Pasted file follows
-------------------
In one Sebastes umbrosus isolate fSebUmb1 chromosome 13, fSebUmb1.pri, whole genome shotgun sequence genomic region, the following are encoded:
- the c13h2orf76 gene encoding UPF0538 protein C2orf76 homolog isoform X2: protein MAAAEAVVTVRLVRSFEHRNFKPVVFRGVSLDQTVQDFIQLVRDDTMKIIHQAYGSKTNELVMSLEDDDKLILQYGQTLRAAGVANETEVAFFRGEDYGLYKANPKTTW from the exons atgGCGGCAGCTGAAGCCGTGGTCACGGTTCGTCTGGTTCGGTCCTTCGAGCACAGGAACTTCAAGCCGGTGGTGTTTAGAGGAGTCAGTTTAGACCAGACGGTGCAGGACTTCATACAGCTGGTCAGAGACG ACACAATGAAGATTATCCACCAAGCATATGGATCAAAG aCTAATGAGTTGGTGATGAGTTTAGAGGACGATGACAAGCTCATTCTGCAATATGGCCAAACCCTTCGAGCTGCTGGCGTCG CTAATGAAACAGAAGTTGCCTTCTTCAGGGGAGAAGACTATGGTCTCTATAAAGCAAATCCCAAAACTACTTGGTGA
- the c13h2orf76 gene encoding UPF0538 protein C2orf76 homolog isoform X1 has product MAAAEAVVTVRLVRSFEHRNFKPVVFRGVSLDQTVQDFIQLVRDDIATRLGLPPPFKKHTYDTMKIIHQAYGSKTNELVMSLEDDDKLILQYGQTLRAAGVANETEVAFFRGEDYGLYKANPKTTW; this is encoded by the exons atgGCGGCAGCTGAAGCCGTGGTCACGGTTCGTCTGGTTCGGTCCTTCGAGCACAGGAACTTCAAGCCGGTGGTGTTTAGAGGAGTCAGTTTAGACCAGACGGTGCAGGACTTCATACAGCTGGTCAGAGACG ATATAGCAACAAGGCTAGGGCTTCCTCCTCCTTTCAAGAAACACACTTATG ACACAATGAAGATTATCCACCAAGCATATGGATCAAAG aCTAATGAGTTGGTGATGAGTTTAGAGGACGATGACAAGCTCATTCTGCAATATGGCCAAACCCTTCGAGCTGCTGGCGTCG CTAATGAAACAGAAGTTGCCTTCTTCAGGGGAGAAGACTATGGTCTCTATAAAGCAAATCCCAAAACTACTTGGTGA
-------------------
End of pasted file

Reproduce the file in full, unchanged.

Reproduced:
In one Sebastes umbrosus isolate fSebUmb1 chromosome 13, fSebUmb1.pri, whole genome shotgun sequence genomic region, the following are encoded:
- the c13h2orf76 gene encoding UPF0538 protein C2orf76 homolog isoform X2: protein MAAAEAVVTVRLVRSFEHRNFKPVVFRGVSLDQTVQDFIQLVRDDTMKIIHQAYGSKTNELVMSLEDDDKLILQYGQTLRAAGVANETEVAFFRGEDYGLYKANPKTTW from the exons atgGCGGCAGCTGAAGCCGTGGTCACGGTTCGTCTGGTTCGGTCCTTCGAGCACAGGAACTTCAAGCCGGTGGTGTTTAGAGGAGTCAGTTTAGACCAGACGGTGCAGGACTTCATACAGCTGGTCAGAGACG ACACAATGAAGATTATCCACCAAGCATATGGATCAAAG aCTAATGAGTTGGTGATGAGTTTAGAGGACGATGACAAGCTCATTCTGCAATATGGCCAAACCCTTCGAGCTGCTGGCGTCG CTAATGAAACAGAAGTTGCCTTCTTCAGGGGAGAAGACTATGGTCTCTATAAAGCAAATCCCAAAACTACTTGGTGA
- the c13h2orf76 gene encoding UPF0538 protein C2orf76 homolog isoform X1 has product MAAAEAVVTVRLVRSFEHRNFKPVVFRGVSLDQTVQDFIQLVRDDIATRLGLPPPFKKHTYDTMKIIHQAYGSKTNELVMSLEDDDKLILQYGQTLRAAGVANETEVAFFRGEDYGLYKANPKTTW; this is encoded by the exons atgGCGGCAGCTGAAGCCGTGGTCACGGTTCGTCTGGTTCGGTCCTTCGAGCACAGGAACTTCAAGCCGGTGGTGTTTAGAGGAGTCAGTTTAGACCAGACGGTGCAGGACTTCATACAGCTGGTCAGAGACG ATATAGCAACAAGGCTAGGGCTTCCTCCTCCTTTCAAGAAACACACTTATG ACACAATGAAGATTATCCACCAAGCATATGGATCAAAG aCTAATGAGTTGGTGATGAGTTTAGAGGACGATGACAAGCTCATTCTGCAATATGGCCAAACCCTTCGAGCTGCTGGCGTCG CTAATGAAACAGAAGTTGCCTTCTTCAGGGGAGAAGACTATGGTCTCTATAAAGCAAATCCCAAAACTACTTGGTGA